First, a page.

The Morrison Government is extending the National Partnership on Northern Territory Remote Aboriginal Investment (NTRAI) for another two years, committing an additional $173.2 million to ensure Aboriginal Territorians have equal access to services, no matter where they live.
This brings the total investment from 2015‑16 to more than $1 billion.
Treasurer, Josh Frydenberg said the funding will allow the Northern Territory Government to continue providing core services to more than 60 communities.
“The Coalition Government has recognised, over many years, the challenges that remote communities in the Northern Territory face in accessing the services that contribute to better life outcomes.
“Long term funding has provided the certainty needed to deliver improvements to schooling, community safety, health, as well as access to interpreter services and employment opportunities,” he said.
“This is particularly the case as we implement the new National Agreement on Closing the Gap, which is transforming the way all Governments work with Aboriginal and Torres Strait Islander peoples.
“This extension provides service continuity and will sustain around 440 jobs while we work in partnership with the Northern Territory Government and Aboriginal stakeholders to agree priorities and the best arrangements for remote Aboriginal communities.”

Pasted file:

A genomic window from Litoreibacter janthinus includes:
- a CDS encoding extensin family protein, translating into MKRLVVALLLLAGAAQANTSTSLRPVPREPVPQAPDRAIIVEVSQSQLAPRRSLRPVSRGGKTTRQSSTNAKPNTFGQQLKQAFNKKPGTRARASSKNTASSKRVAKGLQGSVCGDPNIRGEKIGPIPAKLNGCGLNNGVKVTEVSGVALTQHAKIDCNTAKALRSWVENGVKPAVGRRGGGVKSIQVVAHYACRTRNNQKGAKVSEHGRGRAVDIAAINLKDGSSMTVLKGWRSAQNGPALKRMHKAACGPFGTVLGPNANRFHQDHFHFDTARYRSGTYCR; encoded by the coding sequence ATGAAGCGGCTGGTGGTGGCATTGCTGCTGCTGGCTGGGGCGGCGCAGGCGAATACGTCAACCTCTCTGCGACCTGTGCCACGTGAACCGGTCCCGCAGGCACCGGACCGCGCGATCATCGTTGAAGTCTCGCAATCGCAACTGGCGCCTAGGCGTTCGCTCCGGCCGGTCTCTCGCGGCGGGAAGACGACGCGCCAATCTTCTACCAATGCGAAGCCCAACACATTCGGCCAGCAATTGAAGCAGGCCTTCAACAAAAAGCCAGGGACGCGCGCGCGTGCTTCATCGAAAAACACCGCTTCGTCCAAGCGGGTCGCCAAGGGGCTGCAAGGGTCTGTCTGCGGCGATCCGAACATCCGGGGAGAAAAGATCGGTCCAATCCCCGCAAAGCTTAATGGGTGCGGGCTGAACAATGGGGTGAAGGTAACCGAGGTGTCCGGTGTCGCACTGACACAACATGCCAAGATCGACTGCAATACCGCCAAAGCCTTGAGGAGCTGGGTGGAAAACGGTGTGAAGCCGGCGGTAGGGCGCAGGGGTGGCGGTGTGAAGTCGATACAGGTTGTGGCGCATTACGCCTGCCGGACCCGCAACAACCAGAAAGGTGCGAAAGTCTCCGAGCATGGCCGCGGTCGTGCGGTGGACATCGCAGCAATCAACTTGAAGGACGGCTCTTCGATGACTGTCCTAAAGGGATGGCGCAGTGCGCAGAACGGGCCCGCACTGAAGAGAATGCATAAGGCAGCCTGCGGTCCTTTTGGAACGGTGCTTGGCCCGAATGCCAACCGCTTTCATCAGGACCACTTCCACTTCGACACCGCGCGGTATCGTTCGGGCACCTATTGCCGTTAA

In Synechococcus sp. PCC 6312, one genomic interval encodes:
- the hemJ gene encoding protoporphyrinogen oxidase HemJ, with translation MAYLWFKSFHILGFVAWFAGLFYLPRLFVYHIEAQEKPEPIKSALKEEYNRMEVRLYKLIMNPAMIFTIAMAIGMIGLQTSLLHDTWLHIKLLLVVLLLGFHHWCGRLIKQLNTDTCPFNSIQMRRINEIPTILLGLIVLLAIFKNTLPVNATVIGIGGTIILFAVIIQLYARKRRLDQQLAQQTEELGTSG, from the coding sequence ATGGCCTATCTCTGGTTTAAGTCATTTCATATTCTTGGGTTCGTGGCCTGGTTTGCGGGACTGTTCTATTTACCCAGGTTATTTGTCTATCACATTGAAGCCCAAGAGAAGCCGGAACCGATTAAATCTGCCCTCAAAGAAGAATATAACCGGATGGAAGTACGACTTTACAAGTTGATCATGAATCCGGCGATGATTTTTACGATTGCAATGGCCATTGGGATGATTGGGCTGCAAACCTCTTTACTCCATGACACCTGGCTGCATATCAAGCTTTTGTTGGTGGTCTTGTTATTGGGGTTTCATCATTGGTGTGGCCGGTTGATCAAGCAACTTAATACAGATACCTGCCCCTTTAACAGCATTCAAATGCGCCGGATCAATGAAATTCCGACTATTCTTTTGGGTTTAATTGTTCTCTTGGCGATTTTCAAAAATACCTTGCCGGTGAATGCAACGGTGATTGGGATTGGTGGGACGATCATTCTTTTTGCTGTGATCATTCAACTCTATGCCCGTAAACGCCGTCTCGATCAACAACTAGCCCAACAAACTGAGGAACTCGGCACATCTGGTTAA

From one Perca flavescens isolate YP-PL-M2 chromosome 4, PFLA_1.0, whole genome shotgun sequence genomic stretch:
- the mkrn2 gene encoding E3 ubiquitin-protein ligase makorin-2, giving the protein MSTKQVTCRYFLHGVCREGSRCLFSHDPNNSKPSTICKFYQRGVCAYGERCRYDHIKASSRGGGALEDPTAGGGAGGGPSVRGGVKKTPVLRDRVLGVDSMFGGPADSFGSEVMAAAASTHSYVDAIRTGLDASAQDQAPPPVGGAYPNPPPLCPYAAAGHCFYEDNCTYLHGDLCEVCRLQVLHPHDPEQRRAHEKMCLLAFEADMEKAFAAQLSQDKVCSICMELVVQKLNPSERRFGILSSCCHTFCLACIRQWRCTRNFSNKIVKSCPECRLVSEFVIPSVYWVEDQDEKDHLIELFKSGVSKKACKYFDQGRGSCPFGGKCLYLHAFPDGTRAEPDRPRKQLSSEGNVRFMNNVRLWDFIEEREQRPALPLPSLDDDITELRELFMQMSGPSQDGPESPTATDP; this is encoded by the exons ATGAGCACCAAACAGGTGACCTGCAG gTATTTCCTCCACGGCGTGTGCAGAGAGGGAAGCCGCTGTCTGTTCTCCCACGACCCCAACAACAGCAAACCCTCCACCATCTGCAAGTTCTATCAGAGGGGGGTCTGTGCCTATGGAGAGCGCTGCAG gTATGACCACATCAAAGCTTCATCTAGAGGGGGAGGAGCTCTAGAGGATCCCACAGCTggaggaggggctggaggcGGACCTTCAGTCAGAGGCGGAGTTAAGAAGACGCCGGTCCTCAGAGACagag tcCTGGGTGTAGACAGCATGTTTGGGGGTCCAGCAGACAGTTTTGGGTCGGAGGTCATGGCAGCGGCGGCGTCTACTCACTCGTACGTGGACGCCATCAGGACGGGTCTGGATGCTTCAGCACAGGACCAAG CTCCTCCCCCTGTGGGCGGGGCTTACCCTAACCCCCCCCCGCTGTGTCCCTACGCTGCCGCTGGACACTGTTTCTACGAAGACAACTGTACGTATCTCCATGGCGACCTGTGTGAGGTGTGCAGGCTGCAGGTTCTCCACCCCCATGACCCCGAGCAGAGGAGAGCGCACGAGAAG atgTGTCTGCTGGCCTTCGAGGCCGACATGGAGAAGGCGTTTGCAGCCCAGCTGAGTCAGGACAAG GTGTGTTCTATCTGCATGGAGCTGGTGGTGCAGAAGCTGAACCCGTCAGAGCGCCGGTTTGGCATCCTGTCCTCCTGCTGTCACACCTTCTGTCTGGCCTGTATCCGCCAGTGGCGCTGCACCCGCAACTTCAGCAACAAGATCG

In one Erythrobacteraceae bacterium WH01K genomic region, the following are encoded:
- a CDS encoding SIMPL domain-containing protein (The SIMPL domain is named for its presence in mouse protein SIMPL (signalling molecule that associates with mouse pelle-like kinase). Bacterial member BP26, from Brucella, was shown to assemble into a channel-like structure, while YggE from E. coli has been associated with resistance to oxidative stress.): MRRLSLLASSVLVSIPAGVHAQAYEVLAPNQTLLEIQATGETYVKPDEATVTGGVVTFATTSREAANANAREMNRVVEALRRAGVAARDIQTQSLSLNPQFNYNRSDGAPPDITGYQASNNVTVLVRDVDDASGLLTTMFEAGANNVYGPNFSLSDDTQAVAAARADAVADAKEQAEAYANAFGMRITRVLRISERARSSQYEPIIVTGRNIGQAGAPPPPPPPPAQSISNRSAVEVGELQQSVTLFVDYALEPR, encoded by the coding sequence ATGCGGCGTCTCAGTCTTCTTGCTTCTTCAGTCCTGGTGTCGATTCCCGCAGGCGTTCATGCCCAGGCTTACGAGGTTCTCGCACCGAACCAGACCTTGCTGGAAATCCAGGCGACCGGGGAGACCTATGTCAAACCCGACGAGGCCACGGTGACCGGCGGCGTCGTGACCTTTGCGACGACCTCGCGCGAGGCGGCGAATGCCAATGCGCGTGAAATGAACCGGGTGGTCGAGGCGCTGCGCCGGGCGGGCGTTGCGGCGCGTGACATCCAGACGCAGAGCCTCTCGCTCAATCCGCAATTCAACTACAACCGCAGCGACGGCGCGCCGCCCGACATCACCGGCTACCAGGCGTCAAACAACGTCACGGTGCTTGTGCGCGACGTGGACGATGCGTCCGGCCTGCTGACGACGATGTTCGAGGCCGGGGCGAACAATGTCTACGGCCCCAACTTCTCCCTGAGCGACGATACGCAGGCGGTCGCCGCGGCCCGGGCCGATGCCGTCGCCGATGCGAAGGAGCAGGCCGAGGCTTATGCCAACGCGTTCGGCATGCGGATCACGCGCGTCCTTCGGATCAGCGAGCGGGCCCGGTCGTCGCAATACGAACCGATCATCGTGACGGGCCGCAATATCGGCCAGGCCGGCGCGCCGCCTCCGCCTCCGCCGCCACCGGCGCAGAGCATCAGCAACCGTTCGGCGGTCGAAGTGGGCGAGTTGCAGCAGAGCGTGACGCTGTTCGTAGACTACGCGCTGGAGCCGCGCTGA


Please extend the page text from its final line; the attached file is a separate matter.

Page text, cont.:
The end of term review of NTRAI identified that more time was required to work with the Northern Territory Government and Aboriginal stakeholders to design future arrangements that are sustainable and continue to meet the community need.
Minister for Indigenous Australians Ken Wyatt said $3 million will also be provided to NT Indigenous peak organisations to strengthen their ability to provide advice to Government.
“Putting Aboriginal people at the centre of decision making is a critical part of investments going where they’re needed most,” Minister Wyatt said.
“Building the capacity of Aboriginal Peak Organisations Northern Territory (APO NT) will allow Indigenous Territorians to help guide future investments that benefit and reflect their aspirations.
“This continues our commitment to working in partnership, so Indigenous Australians have a say on the policies and programs which affect them.”
The new funding across the NTRAI schedules of children and schooling and community safety will deliver services such as:
- police services supporting 300 officers to work in remote locations
- alcohol reduction services, including support for a local health workforce and community determined initiatives
- Aboriginal interpreter services to assist with interactions with social and justice systems
- children and schooling services such as the Families as First Teachers early childhood program across 36 communities and capital works for teacher housing
- health services focused on hearing and oral health in remote communities. (Delivered by Department of Health)
The extension also provides continued funding for critical child and family safety services, including women’s safe houses.